Filming A Videoprojected Image

I am going to shoot a pair of short films where both directors want to use videoprojectors. One of them wants to use the projection as the scenery in a theatre and the other wants to project video on the face of a person. I am not 100% sure if the video will look ok or it will be a very low light to register on film.

Can anyone give me an advice or has any one experience doing this type of situations.


Ruben Marquez
Mexico City

There are many creative ways of using video projection for theatre sets or film background scenery. The issues of light levels will be a function of the choice of projector. If it is a theatre set you would need a larger projector to fit that venue but a film shot only requires a projection size to match the frame unless of course if you plan to track or boom through a scene. Back projection through translucent screens will give you good light levels with less ambient light gain. You can use smaller projection areas by creating the video to fit theapplication without stretching the capability of the projector.

The "On face" projection can be done with a unit as small as the 2.2 pound Plus projector which will give you 1000 k lumens at 2000:1 contrast ratios in hi-def if you want. Depending on the budget you can go all the way to 1080 hi-def digital projection at 40kb/s which is twice the rate o fcable HDTV . The video content is just as important as the projector and can be a major production in it's self. There are many techniques for video projection in theatre sets that can sizzle, but if it over shadows the production it is no longer theatre, it's only a movie.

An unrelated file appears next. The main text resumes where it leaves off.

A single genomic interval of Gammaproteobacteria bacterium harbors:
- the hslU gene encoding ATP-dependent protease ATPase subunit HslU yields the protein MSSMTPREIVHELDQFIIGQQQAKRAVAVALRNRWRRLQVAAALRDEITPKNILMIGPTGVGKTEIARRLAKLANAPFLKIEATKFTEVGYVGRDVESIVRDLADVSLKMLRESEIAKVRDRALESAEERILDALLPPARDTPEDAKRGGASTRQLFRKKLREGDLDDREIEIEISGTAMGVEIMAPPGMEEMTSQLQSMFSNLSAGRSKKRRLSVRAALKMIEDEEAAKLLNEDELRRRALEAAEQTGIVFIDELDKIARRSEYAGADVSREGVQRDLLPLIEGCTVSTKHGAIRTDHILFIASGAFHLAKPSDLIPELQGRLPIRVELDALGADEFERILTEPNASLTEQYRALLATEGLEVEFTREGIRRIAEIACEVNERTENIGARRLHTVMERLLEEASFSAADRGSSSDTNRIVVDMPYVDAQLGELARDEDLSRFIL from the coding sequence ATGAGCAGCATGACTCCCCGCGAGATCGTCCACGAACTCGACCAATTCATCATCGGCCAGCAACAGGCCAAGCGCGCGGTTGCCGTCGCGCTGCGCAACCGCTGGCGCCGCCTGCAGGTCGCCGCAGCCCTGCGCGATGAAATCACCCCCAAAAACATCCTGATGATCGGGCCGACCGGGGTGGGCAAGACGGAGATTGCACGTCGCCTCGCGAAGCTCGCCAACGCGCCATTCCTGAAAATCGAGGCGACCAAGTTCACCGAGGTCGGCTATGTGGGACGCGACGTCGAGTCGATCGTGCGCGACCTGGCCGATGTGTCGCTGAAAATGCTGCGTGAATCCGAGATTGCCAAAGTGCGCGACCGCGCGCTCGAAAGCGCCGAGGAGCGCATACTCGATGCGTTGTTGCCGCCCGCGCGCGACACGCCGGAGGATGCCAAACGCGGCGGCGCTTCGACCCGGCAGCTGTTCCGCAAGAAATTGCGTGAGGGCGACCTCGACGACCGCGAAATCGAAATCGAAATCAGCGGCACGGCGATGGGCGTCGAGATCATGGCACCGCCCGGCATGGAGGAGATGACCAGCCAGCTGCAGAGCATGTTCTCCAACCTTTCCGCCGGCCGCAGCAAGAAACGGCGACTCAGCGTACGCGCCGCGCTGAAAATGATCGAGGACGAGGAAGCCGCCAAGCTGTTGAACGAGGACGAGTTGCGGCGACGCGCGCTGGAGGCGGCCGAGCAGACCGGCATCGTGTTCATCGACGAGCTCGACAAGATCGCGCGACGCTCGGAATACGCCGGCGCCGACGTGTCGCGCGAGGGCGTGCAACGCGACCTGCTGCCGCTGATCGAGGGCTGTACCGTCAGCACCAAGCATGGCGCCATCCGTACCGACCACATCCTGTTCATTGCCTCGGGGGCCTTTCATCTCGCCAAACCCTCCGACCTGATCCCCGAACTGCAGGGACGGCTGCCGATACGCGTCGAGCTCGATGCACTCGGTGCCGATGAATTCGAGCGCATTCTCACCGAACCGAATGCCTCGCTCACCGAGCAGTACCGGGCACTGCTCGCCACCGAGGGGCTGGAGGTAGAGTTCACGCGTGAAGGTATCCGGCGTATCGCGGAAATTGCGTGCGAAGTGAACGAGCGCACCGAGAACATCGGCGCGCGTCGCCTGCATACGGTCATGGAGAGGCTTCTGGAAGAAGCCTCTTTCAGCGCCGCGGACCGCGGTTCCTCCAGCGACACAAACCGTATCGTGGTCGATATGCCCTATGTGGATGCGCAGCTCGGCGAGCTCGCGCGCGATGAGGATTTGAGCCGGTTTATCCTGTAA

Paul Jackman Media

As always the first piece of advice is :

Testing Testing Testing

There are several types of video projectors and each has a different way of making us see an image.

Your best bet is with an LCD projector, they have the least artefacts.

As a light source you will probably want the brightest you can get, it can usually be turned down some if needed. Do be careful about getting the talent in the eyes with a bright projector, they can cause damage even with a dark image. If projector is close to them and the lighting is subdued you could use a smaller projector. The little portable desktop projectors can be cool for putting a computer screen image on a face.

For the scenery trick, you will be light challenged if the image gets too large or the scene wants to be too bright. For that you will want one of the big bright projectors. Like a 6000 lumen unit.

There is a really cool Panasonic projector I have worked with recently and the model has escaped my brain cells. It is a 6K lumen unit that I can carry up the stairs in the theatre by myself. I'll have to follow-up with the model. it is real bright and portable.

There will be many challenges for these tricks, but if your director is co-operative you should be able to do some cool things. I also hope your producer has a fat wallet since these projectors are not cheap. I would also suggest hiring a good projectionist with film experience.

To sum up, it is not so crazy an idea and can be cool is everyone works together.

I hope some of our brethren chime in who have shot more of these.

Marty Brenneis

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